Jordan Goodman has spent the past 37 years focused on one mission: to help Americans do better with their money. In a career spanning newspapers, magazines, books, radio, television, live events, teleseminars, and the Internet (www.moneyanswers.com), he has helped millions of people to solve their financial problems and realize their financial dreams.
An honors graduate of Amherst College, Jordan had just received his masters degree from the Columbia University School of Journalism in 1977 when he launched an award-winning, consumer-oriented newspaper insert, INFO, which reached 4 million readers every week. That early foray into consumer journalism soon led to an 18-year stint at MONEY, the foremost personal-finance magazine in the U.S., where Jordan reported and wrote on every aspect of personal finance. During his tenure at MONEY, he also became a regular presence on radio and television programs around the country. When Jane Pauley and Bryant Gumbel of the “Today Show” wanted to refute some of the more dubious strategies of financial guru Charles Givens in 1986, it was Jordan they asked to face down Givens. When Ted Koppel needed a financial expert to explain to “Nightline” viewers the implications of the stock-market crash of October 19, 1987, it was Jordan to whom he turned.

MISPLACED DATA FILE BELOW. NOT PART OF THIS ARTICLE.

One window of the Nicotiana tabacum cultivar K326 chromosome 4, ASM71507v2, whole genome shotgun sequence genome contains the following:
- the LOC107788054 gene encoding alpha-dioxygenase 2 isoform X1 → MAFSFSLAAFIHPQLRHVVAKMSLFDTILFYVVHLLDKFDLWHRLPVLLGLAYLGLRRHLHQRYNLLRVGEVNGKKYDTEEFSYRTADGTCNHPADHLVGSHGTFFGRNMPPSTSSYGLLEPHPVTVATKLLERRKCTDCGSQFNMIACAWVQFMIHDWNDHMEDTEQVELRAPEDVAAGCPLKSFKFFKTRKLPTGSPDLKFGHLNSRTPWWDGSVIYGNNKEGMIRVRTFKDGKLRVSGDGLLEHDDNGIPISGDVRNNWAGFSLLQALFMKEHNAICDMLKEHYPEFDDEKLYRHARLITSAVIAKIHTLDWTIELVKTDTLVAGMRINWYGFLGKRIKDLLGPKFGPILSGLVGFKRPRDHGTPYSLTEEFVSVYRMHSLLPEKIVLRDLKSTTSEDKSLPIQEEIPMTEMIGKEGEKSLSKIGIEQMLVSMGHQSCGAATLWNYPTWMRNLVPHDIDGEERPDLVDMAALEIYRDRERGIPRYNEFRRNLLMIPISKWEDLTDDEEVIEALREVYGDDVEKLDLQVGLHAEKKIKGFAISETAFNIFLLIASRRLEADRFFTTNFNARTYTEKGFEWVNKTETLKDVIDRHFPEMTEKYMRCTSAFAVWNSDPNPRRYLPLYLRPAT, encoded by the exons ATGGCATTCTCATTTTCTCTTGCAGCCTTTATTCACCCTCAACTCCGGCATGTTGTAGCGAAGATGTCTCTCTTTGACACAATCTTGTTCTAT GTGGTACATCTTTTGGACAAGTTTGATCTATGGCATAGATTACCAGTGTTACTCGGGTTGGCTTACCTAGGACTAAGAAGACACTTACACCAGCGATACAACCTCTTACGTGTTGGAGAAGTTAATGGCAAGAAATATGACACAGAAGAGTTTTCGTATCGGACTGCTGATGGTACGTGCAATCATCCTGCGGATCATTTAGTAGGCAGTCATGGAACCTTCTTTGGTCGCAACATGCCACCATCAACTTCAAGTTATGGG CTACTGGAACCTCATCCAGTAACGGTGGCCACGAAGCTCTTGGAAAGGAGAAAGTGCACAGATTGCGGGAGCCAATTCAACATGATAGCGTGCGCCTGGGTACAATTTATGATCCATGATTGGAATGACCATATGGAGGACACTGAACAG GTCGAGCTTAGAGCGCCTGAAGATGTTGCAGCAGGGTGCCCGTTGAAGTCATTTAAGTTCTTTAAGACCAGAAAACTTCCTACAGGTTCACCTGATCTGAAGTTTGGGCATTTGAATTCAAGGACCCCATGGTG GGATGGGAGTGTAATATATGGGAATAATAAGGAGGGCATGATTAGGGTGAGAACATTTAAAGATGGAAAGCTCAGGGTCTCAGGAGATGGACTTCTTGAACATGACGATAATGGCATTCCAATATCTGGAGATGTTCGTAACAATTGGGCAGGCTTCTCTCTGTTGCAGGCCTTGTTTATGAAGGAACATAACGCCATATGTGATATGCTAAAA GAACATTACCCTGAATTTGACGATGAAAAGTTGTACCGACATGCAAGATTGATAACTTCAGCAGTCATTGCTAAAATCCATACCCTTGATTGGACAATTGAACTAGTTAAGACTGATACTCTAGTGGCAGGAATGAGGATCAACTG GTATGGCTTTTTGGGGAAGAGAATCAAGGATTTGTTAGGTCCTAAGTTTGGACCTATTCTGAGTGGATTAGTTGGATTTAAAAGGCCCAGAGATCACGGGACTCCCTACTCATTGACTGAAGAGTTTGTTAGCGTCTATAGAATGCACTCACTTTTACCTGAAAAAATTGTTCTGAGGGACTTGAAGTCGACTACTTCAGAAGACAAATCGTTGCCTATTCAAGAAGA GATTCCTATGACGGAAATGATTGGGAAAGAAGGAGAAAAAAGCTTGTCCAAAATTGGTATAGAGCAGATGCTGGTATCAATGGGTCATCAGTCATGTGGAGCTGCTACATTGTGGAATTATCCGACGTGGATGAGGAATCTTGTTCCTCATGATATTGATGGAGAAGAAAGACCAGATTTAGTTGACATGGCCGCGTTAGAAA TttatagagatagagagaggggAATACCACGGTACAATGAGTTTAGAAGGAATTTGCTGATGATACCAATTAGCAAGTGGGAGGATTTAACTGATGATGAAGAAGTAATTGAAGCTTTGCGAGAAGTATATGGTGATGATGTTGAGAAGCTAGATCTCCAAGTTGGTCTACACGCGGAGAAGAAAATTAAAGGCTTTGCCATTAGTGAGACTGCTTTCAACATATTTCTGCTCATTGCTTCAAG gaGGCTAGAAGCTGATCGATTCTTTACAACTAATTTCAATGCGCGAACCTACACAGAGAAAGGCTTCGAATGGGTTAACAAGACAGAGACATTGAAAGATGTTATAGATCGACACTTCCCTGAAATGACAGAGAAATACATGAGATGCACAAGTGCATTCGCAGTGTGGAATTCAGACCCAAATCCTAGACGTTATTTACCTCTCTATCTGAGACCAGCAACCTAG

While at MONEY, Jordan also began to write the first of his 14 highly acclaimed books on personal finance. The Barron’s Dictionary of Finance and Investment Terms (1984), which Jordan co-authored with John Downes, has been translated into Spanish, German, Russian, Japanese, and Chinese, and has sold over 3 million copies worldwide. Now in its ninth edition, it is considered a classic in its field and a staple on the syllabi of college personal-finance and business courses, MBA classes, and securities training seminars.
In the 30 years since the dictionary was first released, Jordan has also written:
Barron’s Finance and Investment Handbook (1986, co-authored with Downes) that provides a comprehensive analysis of every form of investment, plus a multitude of important investment resources. (The ninth edition comes out in 2014.)
Everyone’s Money Book (Dearborn, 1993, 1998 and 2001) a 970-page comprehensive financial reference that included over 6,000 resources and sold over 250,000 copies.
The Everyone’s Money Book Series (Dearborn, 2003)
(including six separate volumes on Credit; Stocks, Bonds, and Mutual Funds; Real
Estate; College Financing; Retirement Planning; and Financial Planning)
Reading Between the Lies: How to Avoid Becoming a Victim of Wall Street’s Next Scandal (Dearborn, 2004) aimed to educate consumers shaken by Enron-era debacles.